Tennessee Titans First-Year Coach Mike Munchak Doesn’t Want Penn State Job
Munchak told reporters that while he respects his alma mater and hopes the school finds a successful coach, he has had no contact with the school regarding the vacancy and has no desire to leave Tennessee.
“I have a job I enjoy quite a bit,‘‘ Munchak, 51, said yesterday in a news conference after Titans practice. ‘‘I would love to stay involved with Penn State in some way, but I’m coaching the Titans and I’m very happy with what I’m doing.’’
Munchak was the top pick of Penn State’s search committee, the Pittsburgh Post-Gazette reported yesterday, citing unidentified people. The committee is looking for a replacement to the 85-year-old Paterno, who was fired last month following his handling of child sex-abuse charges against former Nittany Lions assistant Jerry Sandusky.
‘‘Penn State means a lot to me. I went to school there and I am real concerned for what they have gone through the last couple of months,’’ Munchak said.
Penn State spokesman Jeff Nelson said in an e-mail that he had no comment on the search.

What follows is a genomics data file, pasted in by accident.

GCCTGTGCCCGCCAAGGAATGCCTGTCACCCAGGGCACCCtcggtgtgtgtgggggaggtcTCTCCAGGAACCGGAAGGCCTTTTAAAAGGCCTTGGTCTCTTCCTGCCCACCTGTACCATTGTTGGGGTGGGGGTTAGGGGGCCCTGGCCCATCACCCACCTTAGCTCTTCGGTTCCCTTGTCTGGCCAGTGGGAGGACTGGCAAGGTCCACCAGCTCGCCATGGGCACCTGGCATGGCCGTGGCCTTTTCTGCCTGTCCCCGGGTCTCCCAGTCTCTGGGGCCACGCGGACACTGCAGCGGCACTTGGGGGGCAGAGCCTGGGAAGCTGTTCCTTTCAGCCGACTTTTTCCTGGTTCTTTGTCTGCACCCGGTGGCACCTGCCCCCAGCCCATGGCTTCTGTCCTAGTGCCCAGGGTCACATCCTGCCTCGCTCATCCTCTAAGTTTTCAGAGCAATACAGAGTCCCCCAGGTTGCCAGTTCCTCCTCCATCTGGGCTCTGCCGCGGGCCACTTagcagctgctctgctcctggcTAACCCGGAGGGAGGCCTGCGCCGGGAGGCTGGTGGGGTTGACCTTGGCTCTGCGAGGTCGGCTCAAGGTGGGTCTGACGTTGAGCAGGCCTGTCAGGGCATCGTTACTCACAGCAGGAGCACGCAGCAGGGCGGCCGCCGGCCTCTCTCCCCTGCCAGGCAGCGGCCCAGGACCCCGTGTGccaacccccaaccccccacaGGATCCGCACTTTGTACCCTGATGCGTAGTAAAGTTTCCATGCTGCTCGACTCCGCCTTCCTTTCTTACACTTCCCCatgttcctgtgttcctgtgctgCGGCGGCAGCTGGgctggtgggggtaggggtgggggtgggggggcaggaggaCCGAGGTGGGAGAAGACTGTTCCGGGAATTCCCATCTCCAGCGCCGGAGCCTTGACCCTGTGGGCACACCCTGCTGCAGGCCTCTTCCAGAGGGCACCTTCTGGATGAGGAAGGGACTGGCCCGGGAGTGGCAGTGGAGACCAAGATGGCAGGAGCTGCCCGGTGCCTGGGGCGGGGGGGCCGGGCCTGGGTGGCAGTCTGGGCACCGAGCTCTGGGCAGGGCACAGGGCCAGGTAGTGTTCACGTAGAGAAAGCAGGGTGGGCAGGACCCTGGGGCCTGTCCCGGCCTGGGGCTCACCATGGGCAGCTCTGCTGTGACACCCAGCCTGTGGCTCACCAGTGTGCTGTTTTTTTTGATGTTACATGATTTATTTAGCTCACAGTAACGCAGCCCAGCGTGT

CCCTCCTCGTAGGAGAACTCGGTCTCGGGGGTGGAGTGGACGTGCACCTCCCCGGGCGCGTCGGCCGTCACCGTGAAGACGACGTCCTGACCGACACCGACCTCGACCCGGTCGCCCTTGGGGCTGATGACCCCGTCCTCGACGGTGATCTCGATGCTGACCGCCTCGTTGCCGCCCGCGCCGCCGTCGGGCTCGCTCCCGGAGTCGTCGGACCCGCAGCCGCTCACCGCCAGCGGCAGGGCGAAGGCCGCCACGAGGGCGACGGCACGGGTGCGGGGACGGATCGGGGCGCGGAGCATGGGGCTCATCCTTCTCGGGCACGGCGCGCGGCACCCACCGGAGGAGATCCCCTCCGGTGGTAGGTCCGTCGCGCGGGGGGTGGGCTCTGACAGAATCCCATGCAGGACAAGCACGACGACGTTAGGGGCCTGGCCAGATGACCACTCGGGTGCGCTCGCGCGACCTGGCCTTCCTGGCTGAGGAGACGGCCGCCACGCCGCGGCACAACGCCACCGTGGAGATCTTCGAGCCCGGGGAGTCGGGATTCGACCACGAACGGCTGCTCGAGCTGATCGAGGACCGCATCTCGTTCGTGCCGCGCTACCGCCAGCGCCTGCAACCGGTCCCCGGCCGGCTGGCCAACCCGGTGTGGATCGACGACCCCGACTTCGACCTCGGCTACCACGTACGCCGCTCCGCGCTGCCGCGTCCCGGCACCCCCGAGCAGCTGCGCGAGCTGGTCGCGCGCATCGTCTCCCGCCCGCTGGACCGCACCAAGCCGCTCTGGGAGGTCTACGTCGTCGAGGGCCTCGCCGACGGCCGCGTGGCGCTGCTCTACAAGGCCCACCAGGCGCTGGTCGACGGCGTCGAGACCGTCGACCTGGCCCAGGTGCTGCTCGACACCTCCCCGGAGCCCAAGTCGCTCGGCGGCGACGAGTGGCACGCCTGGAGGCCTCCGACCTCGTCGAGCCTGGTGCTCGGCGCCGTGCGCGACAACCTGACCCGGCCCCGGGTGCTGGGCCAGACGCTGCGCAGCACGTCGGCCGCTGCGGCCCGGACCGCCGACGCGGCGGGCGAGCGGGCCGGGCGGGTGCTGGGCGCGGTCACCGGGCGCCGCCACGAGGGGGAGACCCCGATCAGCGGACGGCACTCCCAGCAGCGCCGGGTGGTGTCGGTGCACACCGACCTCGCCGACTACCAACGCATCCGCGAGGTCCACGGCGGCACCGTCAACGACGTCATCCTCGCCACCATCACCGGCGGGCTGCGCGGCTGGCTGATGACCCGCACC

Munchak was an offensive lineman at Penn State from 1978 to 1981. A 2001 inductee into the Pro Football Hall of Fame, he has spent his entire National Football League career with the Titans’ organization as a player, assistant coach and head coach.
Titans’ Playoff Chances
The Titans (8-7) are one of four teams -- along with the New York Jets -- still in contention for the sixth and final playoff spot in the American Football Conference. The Titans need a win against the Houston Texans on Jan. 1 to have any chance of capturing a playoff berth, the franchise’s first in three years.
Green Bay Packers quarterbacks coach Tom Clements, a former All-American at the University of Notre Dame, is next on the committee’s list of potential Paterno successors, according to the Post-Gazette.
Munchak said he did not think the school would have trouble finding a successful coach.
‘‘It’s such a great program that I don’t believe it will be a program that will suffer long as far as on the football field,” he said. “There is healing involved when something like this happens to the university itself, but as far as the football program goes, it’s a great program and it has great tradition.”
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